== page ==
Extremely disappointing at Daniel
I was wondering if anyone had similar experiences at Restaurant Daniel during Valentine's day this year. It was supposed to be a special prix-fixe dinner for $125 per person.
Alas, what a massive disappointment. Even in the annals of haute-cuisine, I have never seen portions so tiny. The rack of lamb must have been from an deliberately impoverished animal, the desert souffle so tiny two of them would have fit in the palm of my hand. I have eaten at Michelin 3-star restaurants in France and just about every top French place in Manhattan, and I have never been so hungry after a 4-course dinner. Even that trusty standby, bread (countless different ways), did not satiate me.
Don't get me wrong, the food was very good. But it was not even close to being worth $125 per person. 71 Clinton Fresh foods is one-third the price and twice as good all the way, from first sip to last lick.
As for the much vaunted service, the waiter poured me a white instead of the Tuscan red that I ordered. When I ordered an additionl coffee at the end, I never received it, just the check! Perhaps the only redeeming feature of the restaurant is its decor. I might have been happier munching a Chicken McNugget under those Las Vegas-esque domes.
I thought that I might have been aberration that night, while everyone else had a glorious repast. But I espied a friend of mine dining there later that night as well. And yes, he was so disappointed as well he almost wanted to walk out without paying. For the privilege of a $400+ meal, surely we should expect better - a whole lot better.
The New York Times recently gave Daniel 4 stars in its reviews. Never have 4 stars been more undeserved.
I surmise I might have been there on a poor night for Daniel - that on other nights, it's the impeccable mecca for food that it's proclaimed to be.
I certainly hope so, for the sake of the other diners who spend their hundreds of dollars at Daniel, but I for one, do not intend to ever return.
...it was excellent, but we eschewed the special menu and ordered from the regular three course prix-fix. I must also agree that a holiday is probably the worse time to try a restaurant. Go back on a saturday for a leisurely lunch. Daniel is my favorite restaurant in NY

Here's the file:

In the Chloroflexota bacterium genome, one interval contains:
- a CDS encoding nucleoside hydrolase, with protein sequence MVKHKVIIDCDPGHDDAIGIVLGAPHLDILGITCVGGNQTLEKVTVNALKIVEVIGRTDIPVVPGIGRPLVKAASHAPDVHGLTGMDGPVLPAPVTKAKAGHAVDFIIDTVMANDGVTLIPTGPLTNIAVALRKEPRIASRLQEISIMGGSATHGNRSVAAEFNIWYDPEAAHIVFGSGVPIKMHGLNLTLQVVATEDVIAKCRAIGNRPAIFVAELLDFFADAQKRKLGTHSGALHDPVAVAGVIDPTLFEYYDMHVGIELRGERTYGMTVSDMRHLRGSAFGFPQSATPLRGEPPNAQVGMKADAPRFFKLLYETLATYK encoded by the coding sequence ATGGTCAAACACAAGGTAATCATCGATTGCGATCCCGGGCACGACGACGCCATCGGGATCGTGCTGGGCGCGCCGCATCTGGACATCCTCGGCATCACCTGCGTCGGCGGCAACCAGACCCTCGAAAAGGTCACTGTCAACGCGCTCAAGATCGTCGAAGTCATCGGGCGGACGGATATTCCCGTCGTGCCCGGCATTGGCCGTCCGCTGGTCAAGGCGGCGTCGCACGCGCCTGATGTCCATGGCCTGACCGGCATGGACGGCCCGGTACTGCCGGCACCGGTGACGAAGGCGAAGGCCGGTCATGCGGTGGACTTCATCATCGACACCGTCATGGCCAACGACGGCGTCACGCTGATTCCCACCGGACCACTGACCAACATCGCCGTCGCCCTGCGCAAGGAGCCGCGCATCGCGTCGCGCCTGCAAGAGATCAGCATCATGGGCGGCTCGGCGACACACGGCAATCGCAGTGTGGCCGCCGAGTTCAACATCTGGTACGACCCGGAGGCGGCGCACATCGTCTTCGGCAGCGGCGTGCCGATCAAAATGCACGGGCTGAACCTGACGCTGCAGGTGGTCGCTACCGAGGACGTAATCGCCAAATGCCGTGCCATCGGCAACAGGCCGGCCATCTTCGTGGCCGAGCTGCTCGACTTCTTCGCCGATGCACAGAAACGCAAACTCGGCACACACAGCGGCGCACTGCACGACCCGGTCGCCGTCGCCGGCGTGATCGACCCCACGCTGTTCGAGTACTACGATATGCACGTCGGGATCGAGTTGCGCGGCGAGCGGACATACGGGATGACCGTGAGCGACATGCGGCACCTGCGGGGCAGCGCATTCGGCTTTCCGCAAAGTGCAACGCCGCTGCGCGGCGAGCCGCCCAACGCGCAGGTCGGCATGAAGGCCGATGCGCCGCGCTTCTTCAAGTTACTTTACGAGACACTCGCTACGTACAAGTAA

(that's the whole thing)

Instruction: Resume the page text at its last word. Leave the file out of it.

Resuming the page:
I've never eaten at Daniel but have acquaintances far more food savvy than I who ate there this past fall and loved it. That said, I'll note that Valentine's day and New year's Eve are the two nights of the year when I avoid eating out. Even the better restaurants seem to jack prices up and cut corners to cash in on the flocks of people who want to eat out on these two special occasions. Sad but seems to be consistent...
re: Owen O'Neill
I agree, Owen. I used to pick fancy places on Valentine's Day [being the incurable romantic that I am as noted elsewhere on the boards]. But I have learned to opt for low-key romance on those holidays since working in the biz. Two years ago I changed careers, went to culinary school (pastry) and now work for a pr agency that works with many chefs and restaurants. Occasions like V-Day are generally not favored by chefs, restaurateurs, etc. for a variety of reasons. One in particular...the combination of accommodating a dining room full of deuces all night plus meeting patrons' incredibly high expectations for a "perfect evening" is mighty challenging.
re: michele lifshen reing
I think you might be right. Given the hoopla surrounding Valentine's Day, perhaps the restaurant was not fully prepared for the number of expectant patrons. I won't quibble too long over the service I received, but I am disappointed by the food vs. price quotient.
On the other hand, I have had dinners at restaurants such as Le Bernardin, Aureole and Chanterelle on Valentine's Day and they have been almost perfect on these high-pressure occassions.
re: Danny D
It occurs to me that the restaurant trade know damn well what their clientle will be on Valentines Day, and that it is likely to include a good proportion of people who would never usually set foot in a 4 star joint, or who are generally willing to splash out a bit more than they usually would.
Rather than being sniffy about it, couldn't they simply make allowences, be that extra bit more understanding and generous. Afterall, if a romantic couple are blown away by their first experience of a really high class meal, aren't they more likely to return than if they are patronised and exploited?